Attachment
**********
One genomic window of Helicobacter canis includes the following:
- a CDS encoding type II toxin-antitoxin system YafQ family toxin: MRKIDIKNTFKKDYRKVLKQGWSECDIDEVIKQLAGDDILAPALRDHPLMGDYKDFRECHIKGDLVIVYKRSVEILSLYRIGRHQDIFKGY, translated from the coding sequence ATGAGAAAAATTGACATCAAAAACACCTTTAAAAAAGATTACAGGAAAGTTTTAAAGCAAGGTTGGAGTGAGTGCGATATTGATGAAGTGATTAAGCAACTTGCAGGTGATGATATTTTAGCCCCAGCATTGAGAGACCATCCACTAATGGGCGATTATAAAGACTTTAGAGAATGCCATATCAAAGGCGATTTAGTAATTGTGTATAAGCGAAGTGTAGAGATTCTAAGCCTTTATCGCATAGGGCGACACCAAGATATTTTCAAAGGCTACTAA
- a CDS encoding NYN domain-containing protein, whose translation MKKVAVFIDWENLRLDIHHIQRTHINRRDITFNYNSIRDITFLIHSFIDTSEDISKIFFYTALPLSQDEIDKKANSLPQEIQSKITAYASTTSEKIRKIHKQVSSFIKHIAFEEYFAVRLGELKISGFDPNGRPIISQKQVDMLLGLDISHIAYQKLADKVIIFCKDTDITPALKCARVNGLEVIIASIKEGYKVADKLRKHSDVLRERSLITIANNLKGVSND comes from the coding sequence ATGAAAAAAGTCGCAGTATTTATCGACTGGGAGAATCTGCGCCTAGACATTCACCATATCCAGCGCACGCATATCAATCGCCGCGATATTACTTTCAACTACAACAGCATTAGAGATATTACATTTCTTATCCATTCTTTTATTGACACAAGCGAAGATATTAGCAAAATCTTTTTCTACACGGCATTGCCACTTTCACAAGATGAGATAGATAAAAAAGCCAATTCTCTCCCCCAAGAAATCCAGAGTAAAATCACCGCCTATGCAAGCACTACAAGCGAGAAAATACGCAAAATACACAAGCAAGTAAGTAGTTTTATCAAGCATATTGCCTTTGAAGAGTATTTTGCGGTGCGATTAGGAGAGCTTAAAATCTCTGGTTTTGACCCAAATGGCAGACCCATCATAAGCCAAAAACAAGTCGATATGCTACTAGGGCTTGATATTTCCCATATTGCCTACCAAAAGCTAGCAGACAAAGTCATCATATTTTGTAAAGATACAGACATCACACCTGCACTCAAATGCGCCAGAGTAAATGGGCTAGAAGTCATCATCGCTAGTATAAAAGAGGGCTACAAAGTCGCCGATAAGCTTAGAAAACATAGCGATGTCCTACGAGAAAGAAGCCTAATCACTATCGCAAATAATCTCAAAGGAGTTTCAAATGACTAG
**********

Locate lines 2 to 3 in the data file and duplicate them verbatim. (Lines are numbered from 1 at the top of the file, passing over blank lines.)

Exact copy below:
- a CDS encoding type II toxin-antitoxin system YafQ family toxin: MRKIDIKNTFKKDYRKVLKQGWSECDIDEVIKQLAGDDILAPALRDHPLMGDYKDFRECHIKGDLVIVYKRSVEILSLYRIGRHQDIFKGY, translated from the coding sequence ATGAGAAAAATTGACATCAAAAACACCTTTAAAAAAGATTACAGGAAAGTTTTAAAGCAAGGTTGGAGTGAGTGCGATATTGATGAAGTGATTAAGCAACTTGCAGGTGATGATATTTTAGCCCCAGCATTGAGAGACCATCCACTAATGGGCGATTATAAAGACTTTAGAGAATGCCATATCAAAGGCGATTTAGTAATTGTGTATAAGCGAAGTGTAGAGATTCTAAGCCTTTATCGCATAGGGCGACACCAAGATATTTTCAAAGGCTACTAA
- a CDS encoding NYN domain-containing protein, whose translation MKKVAVFIDWENLRLDIHHIQRTHINRRDITFNYNSIRDITFLIHSFIDTSEDISKIFFYTALPLSQDEIDKKANSLPQEIQSKITAYASTTSEKIRKIHKQVSSFIKHIAFEEYFAVRLGELKISGFDPNGRPIISQKQVDMLLGLDISHIAYQKLADKVIIFCKDTDITPALKCARVNGLEVIIASIKEGYKVADKLRKHSDVLRERSLITIANNLKGVSND comes from the coding sequence ATGAAAAAAGTCGCAGTATTTATCGACTGGGAGAATCTGCGCCTAGACATTCACCATATCCAGCGCACGCATATCAATCGCCGCGATATTACTTTCAACTACAACAGCATTAGAGATATTACATTTCTTATCCATTCTTTTATTGACACAAGCGAAGATATTAGCAAAATCTTTTTCTACACGGCATTGCCACTTTCACAAGATGAGATAGATAAAAAAGCCAATTCTCTCCCCCAAGAAATCCAGAGTAAAATCACCGCCTATGCAAGCACTACAAGCGAGAAAATACGCAAAATACACAAGCAAGTAAGTAGTTTTATCAAGCATATTGCCTTTGAAGAGTATTTTGCGGTGCGATTAGGAGAGCTTAAAATCTCTGGTTTTGACCCAAATGGCAGACCCATCATAAGCCAAAAACAAGTCGATATGCTACTAGGGCTTGATATTTCCCATATTGCCTACCAAAAGCTAGCAGACAAAGTCATCATATTTTGTAAAGATACAGACATCACACCTGCACTCAAATGCGCCAGAGTAAATGGGCTAGAAGTCATCATCGCTAGTATAAAAGAGGGCTACAAAGTCGCCGATAAGCTTAGAAAACATAGCGATGTCCTACGAGAAAGAAGCCTAATCACTATCGCAAATAATCTCAAAGGAGTTTCAAATGACTAG